Out, out #&*! spot!
If you've got kids, you'll get carpet spills. Blood stains, nail polish stains, pet stains, and beyond - it's all part of the territory when it comes to family life.
But just because carpet stains are inevitable doesn't mean they have to be permanent.
These tips for removing carpet stains can help you get rid of the visual reminders of family life from your floor coverings.
Most manufacturers put a stain-resistant finish on carpets, but it can only do so much.
Deal with spills immediately. The longer you wait, the more the carpet absorbs them. Scrape up any solids first. Then blot up stains with a clean white cloth or paper towel. Don't rub.
Put a small amount of stain remover on a clean cloth and lay it over the stain for 10 minutes. (See appropriate remedies for common stains below.)
Then begin blotting from the edge of the stain to the center. Rinse the area with cold water and blot dry.
Put a stack of clean white towels on the spot and weigh them down with a heavy object for six hours to soak up excess moisture. Caution: If you don't remove all of the cleaning agent, a worse stain can result. Don't skip this last step!
Also, if the stain is severe, you might want to call a professional carpet cleaner in right away. Home remedies may worsen the problem or even set the stain permanently.
Food and beverages are attracted to carpet like magnets. Stains happen. Here are some remedies for the most common stains.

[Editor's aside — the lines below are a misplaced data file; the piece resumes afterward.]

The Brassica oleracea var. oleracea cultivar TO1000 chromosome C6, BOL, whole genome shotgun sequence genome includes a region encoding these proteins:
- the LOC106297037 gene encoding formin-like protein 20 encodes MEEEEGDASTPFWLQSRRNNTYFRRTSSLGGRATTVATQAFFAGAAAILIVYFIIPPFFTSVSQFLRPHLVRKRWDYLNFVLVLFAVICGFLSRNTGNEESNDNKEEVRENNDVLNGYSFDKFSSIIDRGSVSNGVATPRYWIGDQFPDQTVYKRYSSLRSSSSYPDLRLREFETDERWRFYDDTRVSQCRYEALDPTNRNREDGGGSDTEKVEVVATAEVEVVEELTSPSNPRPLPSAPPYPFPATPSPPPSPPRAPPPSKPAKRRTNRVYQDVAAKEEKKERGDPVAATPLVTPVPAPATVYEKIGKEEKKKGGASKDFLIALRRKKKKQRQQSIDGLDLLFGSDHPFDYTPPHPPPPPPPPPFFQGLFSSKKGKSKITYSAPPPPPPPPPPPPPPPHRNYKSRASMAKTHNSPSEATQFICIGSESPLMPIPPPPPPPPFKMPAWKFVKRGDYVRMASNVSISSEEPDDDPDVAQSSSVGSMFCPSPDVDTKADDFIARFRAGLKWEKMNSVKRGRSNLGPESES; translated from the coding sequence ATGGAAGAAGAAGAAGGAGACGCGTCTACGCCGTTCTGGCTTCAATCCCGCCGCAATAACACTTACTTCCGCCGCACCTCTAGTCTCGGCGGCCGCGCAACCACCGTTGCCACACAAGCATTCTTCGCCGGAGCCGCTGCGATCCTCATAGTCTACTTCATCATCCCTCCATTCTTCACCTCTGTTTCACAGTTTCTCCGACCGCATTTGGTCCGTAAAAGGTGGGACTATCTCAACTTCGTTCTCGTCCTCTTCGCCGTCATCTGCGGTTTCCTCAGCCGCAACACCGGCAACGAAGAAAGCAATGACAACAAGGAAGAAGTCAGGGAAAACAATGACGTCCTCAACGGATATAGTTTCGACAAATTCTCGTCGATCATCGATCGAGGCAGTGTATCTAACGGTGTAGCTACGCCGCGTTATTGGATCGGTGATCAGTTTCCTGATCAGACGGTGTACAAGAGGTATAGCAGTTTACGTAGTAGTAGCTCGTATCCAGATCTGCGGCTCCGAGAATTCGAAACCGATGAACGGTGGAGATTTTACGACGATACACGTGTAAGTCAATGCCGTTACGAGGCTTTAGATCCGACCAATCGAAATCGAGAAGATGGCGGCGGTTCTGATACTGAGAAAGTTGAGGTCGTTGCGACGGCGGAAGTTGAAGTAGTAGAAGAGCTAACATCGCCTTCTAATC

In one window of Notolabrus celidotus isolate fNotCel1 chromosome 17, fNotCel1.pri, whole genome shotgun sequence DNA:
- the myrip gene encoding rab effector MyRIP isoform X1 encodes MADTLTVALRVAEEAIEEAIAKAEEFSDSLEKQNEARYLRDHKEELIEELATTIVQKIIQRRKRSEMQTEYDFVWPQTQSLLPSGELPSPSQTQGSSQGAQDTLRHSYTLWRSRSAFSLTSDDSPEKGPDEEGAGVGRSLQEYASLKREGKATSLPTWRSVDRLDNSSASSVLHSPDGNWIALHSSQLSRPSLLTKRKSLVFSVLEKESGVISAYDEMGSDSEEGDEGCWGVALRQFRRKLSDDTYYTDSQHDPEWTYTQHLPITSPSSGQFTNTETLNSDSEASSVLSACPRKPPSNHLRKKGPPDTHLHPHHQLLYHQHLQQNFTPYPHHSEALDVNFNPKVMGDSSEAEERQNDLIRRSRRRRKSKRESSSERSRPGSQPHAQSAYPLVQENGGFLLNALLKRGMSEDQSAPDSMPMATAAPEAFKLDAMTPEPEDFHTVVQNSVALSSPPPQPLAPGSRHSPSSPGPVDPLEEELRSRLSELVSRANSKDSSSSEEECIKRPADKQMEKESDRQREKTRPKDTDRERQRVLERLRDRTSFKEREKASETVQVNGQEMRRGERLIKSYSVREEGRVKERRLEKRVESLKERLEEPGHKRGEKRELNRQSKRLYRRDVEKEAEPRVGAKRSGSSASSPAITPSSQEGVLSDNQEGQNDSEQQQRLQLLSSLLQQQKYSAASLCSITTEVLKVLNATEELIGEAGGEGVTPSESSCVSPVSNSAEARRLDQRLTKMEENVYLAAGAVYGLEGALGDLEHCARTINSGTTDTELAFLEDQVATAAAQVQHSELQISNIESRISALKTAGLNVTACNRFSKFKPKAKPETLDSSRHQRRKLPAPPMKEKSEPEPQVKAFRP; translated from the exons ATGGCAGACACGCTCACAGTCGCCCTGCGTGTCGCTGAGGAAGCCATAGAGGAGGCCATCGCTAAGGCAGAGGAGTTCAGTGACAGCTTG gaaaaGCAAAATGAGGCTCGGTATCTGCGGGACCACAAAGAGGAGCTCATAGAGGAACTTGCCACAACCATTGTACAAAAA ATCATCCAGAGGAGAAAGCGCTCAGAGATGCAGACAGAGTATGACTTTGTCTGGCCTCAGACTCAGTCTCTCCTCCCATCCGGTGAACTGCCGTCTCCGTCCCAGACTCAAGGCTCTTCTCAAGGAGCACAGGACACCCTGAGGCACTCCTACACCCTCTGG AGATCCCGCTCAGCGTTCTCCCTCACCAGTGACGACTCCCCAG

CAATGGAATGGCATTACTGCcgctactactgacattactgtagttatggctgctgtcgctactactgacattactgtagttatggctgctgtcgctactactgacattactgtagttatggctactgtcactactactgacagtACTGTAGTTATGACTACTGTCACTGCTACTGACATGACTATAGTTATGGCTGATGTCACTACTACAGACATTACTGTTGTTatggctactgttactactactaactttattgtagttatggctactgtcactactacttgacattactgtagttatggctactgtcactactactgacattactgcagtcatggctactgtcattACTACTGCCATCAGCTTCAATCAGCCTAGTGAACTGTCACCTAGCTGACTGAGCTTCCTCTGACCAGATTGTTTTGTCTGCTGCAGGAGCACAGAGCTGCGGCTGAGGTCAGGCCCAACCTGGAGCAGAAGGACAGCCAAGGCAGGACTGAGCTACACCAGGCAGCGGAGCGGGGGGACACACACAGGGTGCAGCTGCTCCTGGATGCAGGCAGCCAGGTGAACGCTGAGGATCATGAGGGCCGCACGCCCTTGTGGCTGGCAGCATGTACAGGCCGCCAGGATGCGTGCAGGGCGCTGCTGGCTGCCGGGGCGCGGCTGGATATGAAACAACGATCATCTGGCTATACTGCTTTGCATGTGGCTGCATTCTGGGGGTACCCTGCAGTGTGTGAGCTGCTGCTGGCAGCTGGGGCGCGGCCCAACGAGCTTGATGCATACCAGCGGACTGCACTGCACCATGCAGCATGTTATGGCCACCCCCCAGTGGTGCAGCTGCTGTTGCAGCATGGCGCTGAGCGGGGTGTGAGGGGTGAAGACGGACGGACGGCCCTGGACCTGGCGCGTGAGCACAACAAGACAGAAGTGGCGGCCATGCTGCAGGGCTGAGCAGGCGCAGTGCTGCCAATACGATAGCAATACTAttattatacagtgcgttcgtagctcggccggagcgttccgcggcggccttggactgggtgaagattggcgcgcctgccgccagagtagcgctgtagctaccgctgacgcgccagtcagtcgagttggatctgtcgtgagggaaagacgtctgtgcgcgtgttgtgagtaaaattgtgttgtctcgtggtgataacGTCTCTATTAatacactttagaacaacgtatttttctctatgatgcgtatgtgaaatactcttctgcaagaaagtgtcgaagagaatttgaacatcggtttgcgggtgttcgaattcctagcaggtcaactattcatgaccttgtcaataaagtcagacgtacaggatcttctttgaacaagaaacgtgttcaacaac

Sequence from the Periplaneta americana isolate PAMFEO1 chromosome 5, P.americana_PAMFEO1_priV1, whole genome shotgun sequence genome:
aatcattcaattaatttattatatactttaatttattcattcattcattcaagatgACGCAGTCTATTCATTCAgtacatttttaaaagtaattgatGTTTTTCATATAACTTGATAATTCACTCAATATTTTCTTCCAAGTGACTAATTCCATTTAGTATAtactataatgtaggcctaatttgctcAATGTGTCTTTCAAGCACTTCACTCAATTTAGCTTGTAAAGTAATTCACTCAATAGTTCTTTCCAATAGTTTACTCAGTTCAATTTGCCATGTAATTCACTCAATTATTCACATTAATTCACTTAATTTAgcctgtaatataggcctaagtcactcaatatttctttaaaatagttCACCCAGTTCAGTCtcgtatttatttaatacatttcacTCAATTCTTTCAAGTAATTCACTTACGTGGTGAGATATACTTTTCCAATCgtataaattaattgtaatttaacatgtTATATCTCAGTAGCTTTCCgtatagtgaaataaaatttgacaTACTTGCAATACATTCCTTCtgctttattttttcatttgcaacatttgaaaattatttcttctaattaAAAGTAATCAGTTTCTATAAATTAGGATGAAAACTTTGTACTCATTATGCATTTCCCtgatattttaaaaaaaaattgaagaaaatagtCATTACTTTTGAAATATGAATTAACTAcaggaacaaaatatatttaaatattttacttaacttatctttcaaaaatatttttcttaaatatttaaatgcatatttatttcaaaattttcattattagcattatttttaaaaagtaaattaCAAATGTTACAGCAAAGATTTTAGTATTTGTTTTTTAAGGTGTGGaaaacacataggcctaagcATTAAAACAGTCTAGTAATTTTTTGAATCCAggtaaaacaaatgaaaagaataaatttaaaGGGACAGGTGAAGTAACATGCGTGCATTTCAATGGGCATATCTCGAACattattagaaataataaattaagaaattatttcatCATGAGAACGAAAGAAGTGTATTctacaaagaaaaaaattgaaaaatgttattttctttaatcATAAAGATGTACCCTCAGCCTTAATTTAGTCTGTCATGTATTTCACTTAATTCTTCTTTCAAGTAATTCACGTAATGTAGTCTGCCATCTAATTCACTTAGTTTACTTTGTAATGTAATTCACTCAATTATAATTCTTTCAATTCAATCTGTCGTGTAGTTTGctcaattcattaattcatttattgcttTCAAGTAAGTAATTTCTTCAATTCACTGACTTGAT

Ballpoint pen ink: Pour a little rubbing alcohol onto a clean, dry cloth and blot.
Then blot-rinse the area with a clean, white rag or paper towel and warm water to remove the rubbing alcohol from the carpet.
Blood: Someone get a boo-boo? After you kiss it well (and apply a happy face Band-Aid), go to work on the spot. Rub an ice cube on the stain. As it melts, so will the spot. Don't let the area get too wet, however.
Blot up the stain with a clean white towel.
Burns: If a large section of carpet is burned, you will need to patch the carpet. However, small burns can be disguised by cutting away the burned tips with scissors and trimming the surrounding tufts to conceal the cut.
Fingernail polish: Some little lady's in big trouble! Remove the polish with a non-acetate nail-polish remover on a clean cloth.
Work from the edges to the middle and leave the remover on for a few minutes. Then blot dry. It may take several tries.
Pet accidents: Urine is the worst. And once it soaks into the pad, you've got a big problem. First, blot up as much as you can.
Dissolve 1/4 teaspoon of dishwashing detergent in 1 cup of lukewarm water and blot it onto the stain with a clean cloth. Blot dry using a second cloth. Rinse. Blot dry. Keep repeating those steps until the spot is gone. Then mix 1/2 cup of white vinegar in 1 cup of water and blot again.
Finally, put a pile of paper towels on the spot and weight it down with a heavy object until all moisture is absorbed. (Hint: Don't use too much liquid, or you will inadvertently spread the urine into the pad yourself).
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